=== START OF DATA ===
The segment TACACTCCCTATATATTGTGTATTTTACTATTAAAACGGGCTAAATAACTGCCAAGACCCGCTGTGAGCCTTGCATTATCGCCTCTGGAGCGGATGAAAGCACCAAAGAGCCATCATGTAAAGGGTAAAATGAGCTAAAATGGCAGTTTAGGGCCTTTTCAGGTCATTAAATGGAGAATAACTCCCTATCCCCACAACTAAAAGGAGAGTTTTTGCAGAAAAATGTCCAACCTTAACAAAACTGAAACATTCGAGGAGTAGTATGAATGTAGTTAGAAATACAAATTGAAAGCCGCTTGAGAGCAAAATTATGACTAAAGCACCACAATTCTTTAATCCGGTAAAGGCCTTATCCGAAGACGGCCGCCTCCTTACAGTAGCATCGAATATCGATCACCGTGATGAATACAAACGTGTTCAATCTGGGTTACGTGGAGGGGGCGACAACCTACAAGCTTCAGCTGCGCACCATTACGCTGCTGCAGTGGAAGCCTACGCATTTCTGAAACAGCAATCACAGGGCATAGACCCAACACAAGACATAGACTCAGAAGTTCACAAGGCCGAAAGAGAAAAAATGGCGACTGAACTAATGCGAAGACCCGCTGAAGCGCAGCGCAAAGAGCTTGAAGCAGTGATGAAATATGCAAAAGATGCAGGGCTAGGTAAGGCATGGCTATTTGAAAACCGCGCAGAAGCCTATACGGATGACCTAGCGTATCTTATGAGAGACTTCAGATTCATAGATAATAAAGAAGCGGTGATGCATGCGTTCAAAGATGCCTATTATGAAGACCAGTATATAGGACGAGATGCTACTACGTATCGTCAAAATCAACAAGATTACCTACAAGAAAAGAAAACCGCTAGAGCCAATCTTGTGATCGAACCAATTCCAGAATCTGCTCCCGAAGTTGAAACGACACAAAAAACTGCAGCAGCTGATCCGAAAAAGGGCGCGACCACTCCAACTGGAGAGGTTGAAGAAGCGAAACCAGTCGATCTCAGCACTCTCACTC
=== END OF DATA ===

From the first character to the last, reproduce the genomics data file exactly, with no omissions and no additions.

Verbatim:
The segment TACACTCCCTATATATTGTGTATTTTACTATTAAAACGGGCTAAATAACTGCCAAGACCCGCTGTGAGCCTTGCATTATCGCCTCTGGAGCGGATGAAAGCACCAAAGAGCCATCATGTAAAGGGTAAAATGAGCTAAAATGGCAGTTTAGGGCCTTTTCAGGTCATTAAATGGAGAATAACTCCCTATCCCCACAACTAAAAGGAGAGTTTTTGCAGAAAAATGTCCAACCTTAACAAAACTGAAACATTCGAGGAGTAGTATGAATGTAGTTAGAAATACAAATTGAAAGCCGCTTGAGAGCAAAATTATGACTAAAGCACCACAATTCTTTAATCCGGTAAAGGCCTTATCCGAAGACGGCCGCCTCCTTACAGTAGCATCGAATATCGATCACCGTGATGAATACAAACGTGTTCAATCTGGGTTACGTGGAGGGGGCGACAACCTACAAGCTTCAGCTGCGCACCATTACGCTGCTGCAGTGGAAGCCTACGCATTTCTGAAACAGCAATCACAGGGCATAGACCCAACACAAGACATAGACTCAGAAGTTCACAAGGCCGAAAGAGAAAAAATGGCGACTGAACTAATGCGAAGACCCGCTGAAGCGCAGCGCAAAGAGCTTGAAGCAGTGATGAAATATGCAAAAGATGCAGGGCTAGGTAAGGCATGGCTATTTGAAAACCGCGCAGAAGCCTATACGGATGACCTAGCGTATCTTATGAGAGACTTCAGATTCATAGATAATAAAGAAGCGGTGATGCATGCGTTCAAAGATGCCTATTATGAAGACCAGTATATAGGACGAGATGCTACTACGTATCGTCAAAATCAACAAGATTACCTACAAGAAAAGAAAACCGCTAGAGCCAATCTTGTGATCGAACCAATTCCAGAATCTGCTCCCGAAGTTGAAACGACACAAAAAACTGCAGCAGCTGATCCGAAAAAGGGCGCGACCACTCCAACTGGAGAGGTTGAAGAAGCGAAACCAGTCGATCTCAGCACTCTCACTC